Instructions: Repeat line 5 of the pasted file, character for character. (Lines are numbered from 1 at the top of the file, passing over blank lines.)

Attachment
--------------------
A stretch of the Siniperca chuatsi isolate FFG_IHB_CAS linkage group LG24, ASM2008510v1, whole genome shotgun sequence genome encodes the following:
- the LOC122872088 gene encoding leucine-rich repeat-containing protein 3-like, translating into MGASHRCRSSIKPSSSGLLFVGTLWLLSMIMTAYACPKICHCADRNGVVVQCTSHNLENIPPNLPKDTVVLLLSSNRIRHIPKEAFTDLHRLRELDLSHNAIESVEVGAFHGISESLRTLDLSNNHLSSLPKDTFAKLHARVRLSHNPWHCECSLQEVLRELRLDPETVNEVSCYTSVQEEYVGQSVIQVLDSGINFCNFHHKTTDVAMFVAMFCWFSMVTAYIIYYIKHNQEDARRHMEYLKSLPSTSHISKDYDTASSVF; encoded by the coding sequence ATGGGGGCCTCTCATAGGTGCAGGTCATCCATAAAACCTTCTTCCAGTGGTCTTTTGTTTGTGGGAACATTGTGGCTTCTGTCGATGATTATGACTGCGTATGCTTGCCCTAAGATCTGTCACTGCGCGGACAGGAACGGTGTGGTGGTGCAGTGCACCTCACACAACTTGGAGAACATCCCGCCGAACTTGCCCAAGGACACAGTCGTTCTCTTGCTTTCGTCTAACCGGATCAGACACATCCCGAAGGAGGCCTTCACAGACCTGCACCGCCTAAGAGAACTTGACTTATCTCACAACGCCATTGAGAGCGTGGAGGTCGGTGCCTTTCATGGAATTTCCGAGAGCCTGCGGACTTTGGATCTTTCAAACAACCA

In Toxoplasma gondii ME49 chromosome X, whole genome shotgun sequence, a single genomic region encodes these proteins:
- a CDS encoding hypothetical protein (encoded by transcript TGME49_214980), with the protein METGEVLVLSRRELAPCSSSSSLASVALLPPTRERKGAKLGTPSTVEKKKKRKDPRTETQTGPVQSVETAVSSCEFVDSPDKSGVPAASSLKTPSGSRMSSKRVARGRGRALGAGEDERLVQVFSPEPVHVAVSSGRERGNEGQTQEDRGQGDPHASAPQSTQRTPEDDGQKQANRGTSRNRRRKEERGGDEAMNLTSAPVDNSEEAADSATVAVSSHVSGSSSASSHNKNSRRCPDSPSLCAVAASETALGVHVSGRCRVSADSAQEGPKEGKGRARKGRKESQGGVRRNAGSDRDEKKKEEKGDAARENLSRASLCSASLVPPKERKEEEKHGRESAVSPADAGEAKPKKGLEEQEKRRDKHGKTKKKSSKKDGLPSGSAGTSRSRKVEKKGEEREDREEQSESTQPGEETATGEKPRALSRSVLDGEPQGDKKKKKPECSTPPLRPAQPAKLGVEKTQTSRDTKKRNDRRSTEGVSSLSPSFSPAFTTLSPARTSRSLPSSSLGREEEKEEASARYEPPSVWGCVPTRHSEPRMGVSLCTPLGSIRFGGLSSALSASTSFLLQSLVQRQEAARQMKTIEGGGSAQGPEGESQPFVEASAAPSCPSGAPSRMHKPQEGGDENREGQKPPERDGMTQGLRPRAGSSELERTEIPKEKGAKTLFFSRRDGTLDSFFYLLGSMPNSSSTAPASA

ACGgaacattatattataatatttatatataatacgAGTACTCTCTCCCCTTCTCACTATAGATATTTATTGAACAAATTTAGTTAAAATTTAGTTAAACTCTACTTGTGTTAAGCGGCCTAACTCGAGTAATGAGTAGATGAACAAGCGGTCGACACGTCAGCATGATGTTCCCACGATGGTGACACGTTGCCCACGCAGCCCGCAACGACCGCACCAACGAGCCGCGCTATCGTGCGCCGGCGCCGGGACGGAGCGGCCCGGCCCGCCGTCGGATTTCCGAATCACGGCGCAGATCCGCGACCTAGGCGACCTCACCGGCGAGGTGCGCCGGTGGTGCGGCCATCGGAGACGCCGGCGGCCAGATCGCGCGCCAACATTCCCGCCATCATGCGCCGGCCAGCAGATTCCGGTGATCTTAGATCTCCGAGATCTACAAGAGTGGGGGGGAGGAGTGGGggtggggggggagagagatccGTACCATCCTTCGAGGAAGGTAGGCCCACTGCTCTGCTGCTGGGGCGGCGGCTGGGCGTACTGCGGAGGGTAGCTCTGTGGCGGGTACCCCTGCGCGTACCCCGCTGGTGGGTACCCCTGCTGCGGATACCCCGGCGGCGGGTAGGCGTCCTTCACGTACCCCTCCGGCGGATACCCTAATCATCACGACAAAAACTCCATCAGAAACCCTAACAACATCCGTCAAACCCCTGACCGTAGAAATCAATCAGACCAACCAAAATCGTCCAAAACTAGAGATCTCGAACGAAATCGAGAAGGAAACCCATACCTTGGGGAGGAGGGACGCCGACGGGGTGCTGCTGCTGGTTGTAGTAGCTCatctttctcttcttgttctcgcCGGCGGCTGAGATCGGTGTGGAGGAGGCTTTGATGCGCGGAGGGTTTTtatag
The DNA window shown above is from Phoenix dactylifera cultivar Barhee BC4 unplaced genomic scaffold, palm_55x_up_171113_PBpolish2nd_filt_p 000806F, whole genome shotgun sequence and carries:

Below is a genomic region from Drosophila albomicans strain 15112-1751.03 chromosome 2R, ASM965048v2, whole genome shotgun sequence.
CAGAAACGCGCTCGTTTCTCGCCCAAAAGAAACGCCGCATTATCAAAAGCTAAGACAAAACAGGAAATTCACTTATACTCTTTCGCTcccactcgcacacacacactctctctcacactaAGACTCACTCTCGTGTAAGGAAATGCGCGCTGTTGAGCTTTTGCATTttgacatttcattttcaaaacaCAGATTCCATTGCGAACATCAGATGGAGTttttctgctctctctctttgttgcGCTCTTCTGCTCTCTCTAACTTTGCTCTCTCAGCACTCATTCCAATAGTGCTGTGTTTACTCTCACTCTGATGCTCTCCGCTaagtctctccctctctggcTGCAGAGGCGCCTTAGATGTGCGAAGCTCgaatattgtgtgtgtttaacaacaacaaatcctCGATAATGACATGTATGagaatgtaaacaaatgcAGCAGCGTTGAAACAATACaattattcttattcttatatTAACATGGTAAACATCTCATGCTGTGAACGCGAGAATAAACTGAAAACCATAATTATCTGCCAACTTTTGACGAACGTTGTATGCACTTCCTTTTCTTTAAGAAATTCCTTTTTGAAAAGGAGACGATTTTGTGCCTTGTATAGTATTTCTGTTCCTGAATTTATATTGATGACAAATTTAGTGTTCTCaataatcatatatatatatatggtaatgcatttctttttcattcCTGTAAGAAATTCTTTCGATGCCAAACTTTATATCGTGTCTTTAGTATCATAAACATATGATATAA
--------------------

ACGgaacattatattataatatttatatataatacgAGTACTCTCTCCCCTTCTCACTATAGATATTTATTGAACAAATTTAGTTAAAATTTAGTTAAACTCTACTTGTGTTAAGCGGCCTAACTCGAGTAATGAGTAGATGAACAAGCGGTCGACACGTCAGCATGATGTTCCCACGATGGTGACACGTTGCCCACGCAGCCCGCAACGACCGCACCAACGAGCCGCGCTATCGTGCGCCGGCGCCGGGACGGAGCGGCCCGGCCCGCCGTCGGATTTCCGAATCACGGCGCAGATCCGCGACCTAGGCGACCTCACCGGCGAGGTGCGCCGGTGGTGCGGCCATCGGAGACGCCGGCGGCCAGATCGCGCGCCAACATTCCCGCCATCATGCGCCGGCCAGCAGATTCCGGTGATCTTAGATCTCCGAGATCTACAAGAGTGGGGGGGAGGAGTGGGggtggggggggagagagatccGTACCATCCTTCGAGGAAGGTAGGCCCACTGCTCTGCTGCTGGGGCGGCGGCTGGGCGTACTGCGGAGGGTAGCTCTGTGGCGGGTACCCCTGCGCGTACCCCGCTGGTGGGTACCCCTGCTGCGGATACCCCGGCGGCGGGTAGGCGTCCTTCACGTACCCCTCCGGCGGATACCCTAATCATCACGACAAAAACTCCATCAGAAACCCTAACAACATCCGTCAAACCCCTGACCGTAGAAATCAATCAGACCAACCAAAATCGTCCAAAACTAGAGATCTCGAACGAAATCGAGAAGGAAACCCATACCTTGGGGAGGAGGGACGCCGACGGGGTGCTGCTGCTGGTTGTAGTAGCTCatctttctcttcttgttctcgcCGGCGGCTGAGATCGGTGTGGAGGAGGCTTTGATGCGCGGAGGGTTTTtatag